Are you teaching your students to embrace a growth mindset? Students with a growth mindset believe that they are capable of increasing their knowledge and growing their intelligence. The outcome can be remarkable, resulting in students who are more motivated, happier, and undeterred by failure. Here are five ways to help your students develop a growth mindset:
Talk about how to tackle problems. Encourage your students to think of challenges as opportunities to learn, and mistakes as milestones on the path toward growth. When one attempt doesn’t work, have your student rethink it, adjust, and try another.
Share pitfalls of the fixed mindset. Talk to your students about how a fixed mindset can put them at a disadvantage in school and leave them feeling disappointed and dissatisfied. Students with fixed mindsets avoid taking risks because they are afraid of mistakes. They give up easily because they’d rather shirk hard work.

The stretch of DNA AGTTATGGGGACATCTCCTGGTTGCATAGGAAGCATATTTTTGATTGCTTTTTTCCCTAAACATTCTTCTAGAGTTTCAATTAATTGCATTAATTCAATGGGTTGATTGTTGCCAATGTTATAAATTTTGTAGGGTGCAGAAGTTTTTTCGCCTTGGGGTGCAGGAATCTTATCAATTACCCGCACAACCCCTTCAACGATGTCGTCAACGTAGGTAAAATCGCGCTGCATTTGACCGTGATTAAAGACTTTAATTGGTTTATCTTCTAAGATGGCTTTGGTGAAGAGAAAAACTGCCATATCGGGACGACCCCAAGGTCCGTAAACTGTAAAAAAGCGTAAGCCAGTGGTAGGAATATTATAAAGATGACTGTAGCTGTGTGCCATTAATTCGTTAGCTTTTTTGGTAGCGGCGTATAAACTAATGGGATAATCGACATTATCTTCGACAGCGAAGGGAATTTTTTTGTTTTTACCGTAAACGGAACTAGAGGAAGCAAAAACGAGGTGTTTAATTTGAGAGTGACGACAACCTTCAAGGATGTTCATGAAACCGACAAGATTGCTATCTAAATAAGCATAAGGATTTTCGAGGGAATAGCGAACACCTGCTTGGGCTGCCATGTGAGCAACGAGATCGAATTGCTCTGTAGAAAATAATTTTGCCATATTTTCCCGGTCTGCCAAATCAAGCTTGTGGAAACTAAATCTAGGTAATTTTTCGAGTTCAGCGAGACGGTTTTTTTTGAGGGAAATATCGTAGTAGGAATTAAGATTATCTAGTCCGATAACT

Celebrate progress. Just as you tell parents, grades are the result of effort. Explain to your students that what you want to see most is sincere commitment to do their best. When a student acquires a new skill or raises a grade, take notice.
Adopt the class mantra, “There’s always something new to learn.” Tell students to stay curious. Encourage them to ask questions, and dedicate class time to seeking answers. The more you engage your students in learning for learning’s sake, the more you help them strengthen their growth mindsets.
Reframe failures and struggles. To the student who wants to give up, say that learning requires persistence and practice. To the student who claims he is bad at something, point out that he’s still figuring it out and will get there. Whenever possible, help your students turn those fixed mindset claims into growth mindset statements.
When you infuse these concepts into your teaching, you build life-long learners. Tell your students to dream big, work hard, keep at it when something is difficult, and support each other.